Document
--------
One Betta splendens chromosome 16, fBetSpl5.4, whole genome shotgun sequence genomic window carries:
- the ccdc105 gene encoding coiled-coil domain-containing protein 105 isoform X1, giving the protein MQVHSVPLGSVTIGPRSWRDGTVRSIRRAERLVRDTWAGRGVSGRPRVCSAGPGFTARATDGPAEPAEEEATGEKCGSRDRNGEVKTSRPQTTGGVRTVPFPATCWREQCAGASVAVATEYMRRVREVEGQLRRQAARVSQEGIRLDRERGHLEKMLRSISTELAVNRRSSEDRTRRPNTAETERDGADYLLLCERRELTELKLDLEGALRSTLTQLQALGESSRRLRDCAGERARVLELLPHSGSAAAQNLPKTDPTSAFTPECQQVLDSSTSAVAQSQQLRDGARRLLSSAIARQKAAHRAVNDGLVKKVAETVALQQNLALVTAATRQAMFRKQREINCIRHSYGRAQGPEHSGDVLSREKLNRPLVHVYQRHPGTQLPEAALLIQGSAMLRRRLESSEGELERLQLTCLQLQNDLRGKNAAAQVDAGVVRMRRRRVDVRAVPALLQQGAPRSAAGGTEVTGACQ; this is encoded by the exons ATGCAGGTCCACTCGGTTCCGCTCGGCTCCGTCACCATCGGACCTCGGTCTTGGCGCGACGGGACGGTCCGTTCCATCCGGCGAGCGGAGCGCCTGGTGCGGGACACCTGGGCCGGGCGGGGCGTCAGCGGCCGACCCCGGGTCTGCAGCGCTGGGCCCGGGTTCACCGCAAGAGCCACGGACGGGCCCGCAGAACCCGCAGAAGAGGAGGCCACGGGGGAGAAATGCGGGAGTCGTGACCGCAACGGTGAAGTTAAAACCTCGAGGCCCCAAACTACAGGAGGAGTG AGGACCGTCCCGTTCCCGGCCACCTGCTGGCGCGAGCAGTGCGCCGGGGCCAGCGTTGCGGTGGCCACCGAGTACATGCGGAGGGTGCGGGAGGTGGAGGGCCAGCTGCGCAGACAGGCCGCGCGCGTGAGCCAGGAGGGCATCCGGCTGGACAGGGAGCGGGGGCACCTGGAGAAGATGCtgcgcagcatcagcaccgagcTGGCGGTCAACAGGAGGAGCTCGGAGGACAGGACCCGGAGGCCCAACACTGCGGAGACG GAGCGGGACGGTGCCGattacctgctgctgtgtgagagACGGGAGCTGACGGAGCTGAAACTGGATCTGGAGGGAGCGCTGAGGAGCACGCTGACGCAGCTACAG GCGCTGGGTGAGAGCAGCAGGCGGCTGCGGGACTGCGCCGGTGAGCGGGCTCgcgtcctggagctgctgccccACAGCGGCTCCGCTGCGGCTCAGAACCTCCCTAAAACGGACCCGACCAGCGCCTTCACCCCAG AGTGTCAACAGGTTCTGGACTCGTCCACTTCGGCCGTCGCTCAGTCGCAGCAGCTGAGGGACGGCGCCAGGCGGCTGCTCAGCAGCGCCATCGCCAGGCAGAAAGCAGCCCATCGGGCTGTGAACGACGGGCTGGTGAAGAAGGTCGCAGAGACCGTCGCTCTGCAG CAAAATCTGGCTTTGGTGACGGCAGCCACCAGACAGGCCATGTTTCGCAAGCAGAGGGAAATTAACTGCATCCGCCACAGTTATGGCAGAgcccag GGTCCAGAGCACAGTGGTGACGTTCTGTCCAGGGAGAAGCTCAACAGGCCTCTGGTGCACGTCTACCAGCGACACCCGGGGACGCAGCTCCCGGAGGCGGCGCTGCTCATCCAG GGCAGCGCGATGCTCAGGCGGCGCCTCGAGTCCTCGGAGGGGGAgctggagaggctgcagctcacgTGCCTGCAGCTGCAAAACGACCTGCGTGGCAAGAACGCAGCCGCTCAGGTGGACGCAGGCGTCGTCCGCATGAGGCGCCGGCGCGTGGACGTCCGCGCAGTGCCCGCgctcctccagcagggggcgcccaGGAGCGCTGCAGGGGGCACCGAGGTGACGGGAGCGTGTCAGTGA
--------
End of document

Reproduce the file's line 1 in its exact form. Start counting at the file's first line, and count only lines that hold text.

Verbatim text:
One Betta splendens chromosome 16, fBetSpl5.4, whole genome shotgun sequence genomic window carries: